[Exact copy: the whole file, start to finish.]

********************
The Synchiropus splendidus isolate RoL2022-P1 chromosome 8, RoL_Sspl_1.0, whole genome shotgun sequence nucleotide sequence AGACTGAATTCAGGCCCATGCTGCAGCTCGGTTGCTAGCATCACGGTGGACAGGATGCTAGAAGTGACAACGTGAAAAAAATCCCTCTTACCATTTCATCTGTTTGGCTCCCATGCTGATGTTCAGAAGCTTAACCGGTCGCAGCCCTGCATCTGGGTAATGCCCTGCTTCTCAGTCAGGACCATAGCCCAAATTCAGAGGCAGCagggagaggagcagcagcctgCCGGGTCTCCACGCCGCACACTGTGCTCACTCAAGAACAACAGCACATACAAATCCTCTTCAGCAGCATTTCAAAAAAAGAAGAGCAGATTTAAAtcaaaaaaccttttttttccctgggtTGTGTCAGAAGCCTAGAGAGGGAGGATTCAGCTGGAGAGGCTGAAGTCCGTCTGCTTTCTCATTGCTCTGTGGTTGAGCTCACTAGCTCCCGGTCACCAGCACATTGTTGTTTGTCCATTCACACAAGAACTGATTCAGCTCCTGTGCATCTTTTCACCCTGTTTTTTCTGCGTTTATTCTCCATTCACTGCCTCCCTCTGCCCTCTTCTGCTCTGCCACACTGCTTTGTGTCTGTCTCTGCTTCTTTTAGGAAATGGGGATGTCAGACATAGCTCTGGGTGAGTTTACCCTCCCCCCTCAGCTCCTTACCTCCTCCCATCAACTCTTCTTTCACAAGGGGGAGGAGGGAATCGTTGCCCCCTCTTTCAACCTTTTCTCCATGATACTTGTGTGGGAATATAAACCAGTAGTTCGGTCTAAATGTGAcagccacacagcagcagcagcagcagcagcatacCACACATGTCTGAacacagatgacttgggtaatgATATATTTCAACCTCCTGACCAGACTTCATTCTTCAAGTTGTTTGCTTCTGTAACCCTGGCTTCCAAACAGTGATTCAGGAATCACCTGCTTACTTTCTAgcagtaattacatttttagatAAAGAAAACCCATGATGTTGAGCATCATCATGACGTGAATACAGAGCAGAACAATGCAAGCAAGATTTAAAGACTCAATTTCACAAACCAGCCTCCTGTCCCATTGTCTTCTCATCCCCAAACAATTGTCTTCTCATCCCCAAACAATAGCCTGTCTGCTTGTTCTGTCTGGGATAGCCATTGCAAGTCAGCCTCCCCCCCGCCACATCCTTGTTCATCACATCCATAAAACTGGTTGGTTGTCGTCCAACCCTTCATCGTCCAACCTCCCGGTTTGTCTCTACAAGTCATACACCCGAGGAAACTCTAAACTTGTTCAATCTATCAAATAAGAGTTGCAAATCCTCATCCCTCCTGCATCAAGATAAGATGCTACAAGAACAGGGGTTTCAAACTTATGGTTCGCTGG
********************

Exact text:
The Synchiropus splendidus isolate RoL2022-P1 chromosome 8, RoL_Sspl_1.0, whole genome shotgun sequence nucleotide sequence AGACTGAATTCAGGCCCATGCTGCAGCTCGGTTGCTAGCATCACGGTGGACAGGATGCTAGAAGTGACAACGTGAAAAAAATCCCTCTTACCATTTCATCTGTTTGGCTCCCATGCTGATGTTCAGAAGCTTAACCGGTCGCAGCCCTGCATCTGGGTAATGCCCTGCTTCTCAGTCAGGACCATAGCCCAAATTCAGAGGCAGCagggagaggagcagcagcctgCCGGGTCTCCACGCCGCACACTGTGCTCACTCAAGAACAACAGCACATACAAATCCTCTTCAGCAGCATTTCAAAAAAAGAAGAGCAGATTTAAAtcaaaaaaccttttttttccctgggtTGTGTCAGAAGCCTAGAGAGGGAGGATTCAGCTGGAGAGGCTGAAGTCCGTCTGCTTTCTCATTGCTCTGTGGTTGAGCTCACTAGCTCCCGGTCACCAGCACATTGTTGTTTGTCCATTCACACAAGAACTGATTCAGCTCCTGTGCATCTTTTCACCCTGTTTTTTCTGCGTTTATTCTCCATTCACTGCCTCCCTCTGCCCTCTTCTGCTCTGCCACACTGCTTTGTGTCTGTCTCTGCTTCTTTTAGGAAATGGGGATGTCAGACATAGCTCTGGGTGAGTTTACCCTCCCCCCTCAGCTCCTTACCTCCTCCCATCAACTCTTCTTTCACAAGGGGGAGGAGGGAATCGTTGCCCCCTCTTTCAACCTTTTCTCCATGATACTTGTGTGGGAATATAAACCAGTAGTTCGGTCTAAATGTGAcagccacacagcagcagcagcagcagcagcatacCACACATGTCTGAacacagatgacttgggtaatgATATATTTCAACCTCCTGACCAGACTTCATTCTTCAAGTTGTTTGCTTCTGTAACCCTGGCTTCCAAACAGTGATTCAGGAATCACCTGCTTACTTTCTAgcagtaattacatttttagatAAAGAAAACCCATGATGTTGAGCATCATCATGACGTGAATACAGAGCAGAACAATGCAAGCAAGATTTAAAGACTCAATTTCACAAACCAGCCTCCTGTCCCATTGTCTTCTCATCCCCAAACAATTGTCTTCTCATCCCCAAACAATAGCCTGTCTGCTTGTTCTGTCTGGGATAGCCATTGCAAGTCAGCCTCCCCCCCGCCACATCCTTGTTCATCACATCCATAAAACTGGTTGGTTGTCGTCCAACCCTTCATCGTCCAACCTCCCGGTTTGTCTCTACAAGTCATACACCCGAGGAAACTCTAAACTTGTTCAATCTATCAAATAAGAGTTGCAAATCCTCATCCCTCCTGCATCAAGATAAGATGCTACAAGAACAGGGGTTTCAAACTTATGGTTCGCTGG